Clark Company’s history began in the Ojai Valley in the late 19th Century when two young brothers opened a Livery Stable. Michael Hugh Clark and two brothers fled the Irish famine, arriving in the United States in 1858. By 1878, all three settled in the Ojai Valley.
Michael’s oldest son and youngest son were young, daring teamsters who had a way with horses. By age 16, oldest son Thomas earned a reputation as a skilled “whipster”, driving the stage and tally-ho through flooding waters of the Ventura River and racing the tides of the Pacific Ocean on the Ventura to Santa Barbara run. Michael named his youngest son Robert Emmett Clark, after the Irish patriot in honor of the home he could never return to. In 1895, Thomas and Robert (“Bob”) established their livery stable.
Tom, the eldest, was elected to the Ventura County Board of Supervisors in 1904, a position he held for thirty two years. At the same time, he maintained his passion for horses, racing, and taking risks. He broke the world record for four-abreast chariot racing in 1926 with the help of brother Bob who, along with their friends, hitched the unbroken horses to the harness. Tom established chariot races at the Ventura County Fair which would become renowned for their excitement and danger.
Bob Clark drove stage along with his brother, Tom. In 1906, though, marriage and a new family directed him to a safer and more stable career. He became one of the first forest rangers in the state of California, stationed in the Castaic region. While stationed there, Bob settled the long-running and violent Jenkins-Chormicle feud which, over its history, produced at least twenty-two casualties. Bob remained involved in his first love of ranching and cattle, but in 1922, he was called on to run for Ventura County Sheriff, a position he held until he was appointed U.S. Marshall in 1933 by President Roosevelt. That same year, Bob, with Adolfo Camarillo, founded the Adolfo Camp of Rancheros Visitadores, a sixty mile trail ride from Mission Santa Barbara to Mission Santa Inez, in the tradition of the early California rancheros and vaqueros. Rancheros Visitadores is thriving today, with four generations of Clarks being members and continuous participants.
William “Bill” Petitit Clark was Bob’s oldest son. Bill followed his father’s footsteps, sharing Bob’s love of horses, cattle, and ranching. Bill was a U.S. Forest Ranger as a young adult and a Ventura County Deputy Sheriff. In 1937, Bill left his law enforcement career to manage Rancho Chismahoo in Ventura County , then, in 1945 moved his family to Tehama County to manage the Battle Creek Ranch. In 1947, Bill returned to Ventura County to serve as Chief of Police in Oxnard. On completing that assignment, Bill then managed the 38,000 acre Rancho Guadalasca and the Loop Ranch in Tehachapi, California.
In 1958, Bill joined forces with his son, William Patrick Clark, a young attorney, to found Clark Land and Cattle Company in Oxnard. Bill, Sr.’s success in ranch real estate sales enabled him to purchase his own ranch in Camarillo, California. During this time, Bill Sr. served on the Ventura County Fair Board, establishing the junior livestock auction. In honor of his service, the Ventura County Fair dedicated the William P. Clark Pavilion in 1972.. Like his father, Bill Sr. was devoted to Rancheros Visitadores, having been on the ride since its beginning. Among his many services to the ride, Bill Sr. was Trail Boss for many years, making sure the trails the riders took were safe for both horse and rider. Rancheros Visitadores paid Bill the ultimate honor by appointing him el Presidente in 1974.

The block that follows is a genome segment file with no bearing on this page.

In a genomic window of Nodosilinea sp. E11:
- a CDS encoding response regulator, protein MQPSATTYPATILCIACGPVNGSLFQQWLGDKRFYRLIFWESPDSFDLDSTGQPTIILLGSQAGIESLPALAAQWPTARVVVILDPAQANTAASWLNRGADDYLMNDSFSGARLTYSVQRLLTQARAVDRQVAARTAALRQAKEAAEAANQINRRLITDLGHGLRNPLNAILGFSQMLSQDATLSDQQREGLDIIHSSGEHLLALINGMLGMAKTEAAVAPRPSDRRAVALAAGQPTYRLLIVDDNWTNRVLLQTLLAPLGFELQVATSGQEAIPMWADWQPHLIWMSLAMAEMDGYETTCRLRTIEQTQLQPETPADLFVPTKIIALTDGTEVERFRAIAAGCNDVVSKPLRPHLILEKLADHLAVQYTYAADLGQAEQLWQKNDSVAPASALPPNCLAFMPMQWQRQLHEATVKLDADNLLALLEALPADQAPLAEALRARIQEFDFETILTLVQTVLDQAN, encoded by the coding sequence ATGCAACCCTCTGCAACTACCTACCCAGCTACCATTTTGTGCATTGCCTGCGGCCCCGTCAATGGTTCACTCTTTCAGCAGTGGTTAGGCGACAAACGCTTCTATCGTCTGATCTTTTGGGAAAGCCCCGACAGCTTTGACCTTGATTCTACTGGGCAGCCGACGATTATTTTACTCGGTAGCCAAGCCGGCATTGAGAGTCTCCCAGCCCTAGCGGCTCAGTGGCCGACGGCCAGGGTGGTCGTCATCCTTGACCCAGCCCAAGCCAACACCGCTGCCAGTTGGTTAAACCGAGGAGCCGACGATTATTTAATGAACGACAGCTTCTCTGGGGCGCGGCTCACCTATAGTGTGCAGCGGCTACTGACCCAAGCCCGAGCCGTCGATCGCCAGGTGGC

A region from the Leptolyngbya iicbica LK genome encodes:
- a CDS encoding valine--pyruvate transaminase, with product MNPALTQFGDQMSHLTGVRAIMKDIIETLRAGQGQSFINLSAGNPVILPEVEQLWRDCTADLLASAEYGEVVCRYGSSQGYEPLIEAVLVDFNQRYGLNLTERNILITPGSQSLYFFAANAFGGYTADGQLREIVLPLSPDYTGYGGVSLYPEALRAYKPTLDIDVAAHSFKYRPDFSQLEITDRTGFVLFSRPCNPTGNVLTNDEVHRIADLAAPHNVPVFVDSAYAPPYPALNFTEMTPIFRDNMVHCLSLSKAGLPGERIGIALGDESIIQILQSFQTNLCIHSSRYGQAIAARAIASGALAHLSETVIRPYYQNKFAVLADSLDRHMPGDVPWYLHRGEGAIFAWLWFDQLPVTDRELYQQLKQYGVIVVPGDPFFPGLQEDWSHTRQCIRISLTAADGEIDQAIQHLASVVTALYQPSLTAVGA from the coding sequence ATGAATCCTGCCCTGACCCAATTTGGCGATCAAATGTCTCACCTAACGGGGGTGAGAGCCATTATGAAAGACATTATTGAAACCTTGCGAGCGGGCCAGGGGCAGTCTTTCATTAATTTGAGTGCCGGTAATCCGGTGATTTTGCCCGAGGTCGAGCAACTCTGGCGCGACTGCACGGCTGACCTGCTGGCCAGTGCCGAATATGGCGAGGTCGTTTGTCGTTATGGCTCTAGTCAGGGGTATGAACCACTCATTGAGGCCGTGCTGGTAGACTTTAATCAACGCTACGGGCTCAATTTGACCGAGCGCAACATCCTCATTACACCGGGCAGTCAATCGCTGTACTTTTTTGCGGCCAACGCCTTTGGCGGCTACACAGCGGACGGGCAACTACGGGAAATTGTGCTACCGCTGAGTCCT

William Patrick’s nineteen year career in government is the fruition of the ambitions of his forebears; he served Governor Ronald Reagan, first, on a task force reorganizing the Executive Branch of the California government; next, as Cabinet Secretary. In January of 1969, Bill was appointed to the Superior Court, then in 1971, to the Court of Appeal, and finally, in 1973, to the California Supreme Court. With Ronald Reagan’s election to the Presidency of the United States, he again called on his old friend. In the meantime, Bill had purchased his 1,000-acre ranch in Paso Robles and had no wish to again leave it. But duty—and Ronald Reagan—called, so Bill and his wife Joan moved to Washington, D.C. where Bill served as Deputy Secretary of State (2/24/1981); National Security Advisor (1/18/1982); and Secretary of the Interior (10/13/1983) before retiring from formal government service January 1, 1985.
William Patrick’s son, Pete Clark, has followed in the footsteps of his ancestors, sharing their love of the land, working with cattle and horses, and honoring a call to public service. While his father was absent in Washington, Pete took care of the family ranches. After majoring in Agricultural Business Management from 1975 to 1979 at California Polytechnic University, Pete received his State of California Real Estate License and joined his grandfather at Clark Land and Cattle Company. Pete presently serves as Corporate President and Real Estate Broker for Clark Company.